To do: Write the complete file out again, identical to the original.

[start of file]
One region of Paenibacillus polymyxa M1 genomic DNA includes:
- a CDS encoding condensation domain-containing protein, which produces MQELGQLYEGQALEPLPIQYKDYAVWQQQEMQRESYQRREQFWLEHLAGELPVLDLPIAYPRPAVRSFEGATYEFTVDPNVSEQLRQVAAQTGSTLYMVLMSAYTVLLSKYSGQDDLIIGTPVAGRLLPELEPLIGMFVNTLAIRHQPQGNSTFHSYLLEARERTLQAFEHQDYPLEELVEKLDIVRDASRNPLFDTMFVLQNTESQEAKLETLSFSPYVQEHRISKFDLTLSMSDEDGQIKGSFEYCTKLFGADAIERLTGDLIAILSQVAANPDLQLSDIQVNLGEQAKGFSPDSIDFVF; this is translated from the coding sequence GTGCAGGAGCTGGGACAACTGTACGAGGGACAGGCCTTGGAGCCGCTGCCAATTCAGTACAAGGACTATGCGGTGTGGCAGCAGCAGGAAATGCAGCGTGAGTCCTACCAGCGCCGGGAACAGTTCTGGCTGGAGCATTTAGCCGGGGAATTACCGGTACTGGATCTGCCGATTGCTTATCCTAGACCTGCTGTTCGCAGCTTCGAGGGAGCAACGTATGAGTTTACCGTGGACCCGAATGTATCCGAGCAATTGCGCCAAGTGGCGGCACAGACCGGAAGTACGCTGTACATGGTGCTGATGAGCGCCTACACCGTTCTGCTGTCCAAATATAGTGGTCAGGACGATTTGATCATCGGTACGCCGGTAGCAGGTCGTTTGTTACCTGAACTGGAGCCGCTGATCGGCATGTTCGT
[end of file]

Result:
One region of Paenibacillus polymyxa M1 genomic DNA includes:
- a CDS encoding condensation domain-containing protein, which produces MQELGQLYEGQALEPLPIQYKDYAVWQQQEMQRESYQRREQFWLEHLAGELPVLDLPIAYPRPAVRSFEGATYEFTVDPNVSEQLRQVAAQTGSTLYMVLMSAYTVLLSKYSGQDDLIIGTPVAGRLLPELEPLIGMFVNTLAIRHQPQGNSTFHSYLLEARERTLQAFEHQDYPLEELVEKLDIVRDASRNPLFDTMFVLQNTESQEAKLETLSFSPYVQEHRISKFDLTLSMSDEDGQIKGSFEYCTKLFGADAIERLTGDLIAILSQVAANPDLQLSDIQVNLGEQAKGFSPDSIDFVF; this is translated from the coding sequence GTGCAGGAGCTGGGACAACTGTACGAGGGACAGGCCTTGGAGCCGCTGCCAATTCAGTACAAGGACTATGCGGTGTGGCAGCAGCAGGAAATGCAGCGTGAGTCCTACCAGCGCCGGGAACAGTTCTGGCTGGAGCATTTAGCCGGGGAATTACCGGTACTGGATCTGCCGATTGCTTATCCTAGACCTGCTGTTCGCAGCTTCGAGGGAGCAACGTATGAGTTTACCGTGGACCCGAATGTATCCGAGCAATTGCGCCAAGTGGCGGCACAGACCGGAAGTACGCTGTACATGGTGCTGATGAGCGCCTACACCGTTCTGCTGTCCAAATATAGTGGTCAGGACGATTTGATCATCGGTACGCCGGTAGCAGGTCGTTTGTTACCTGAACTGGAGCCGCTGATCGGCATGTTCGT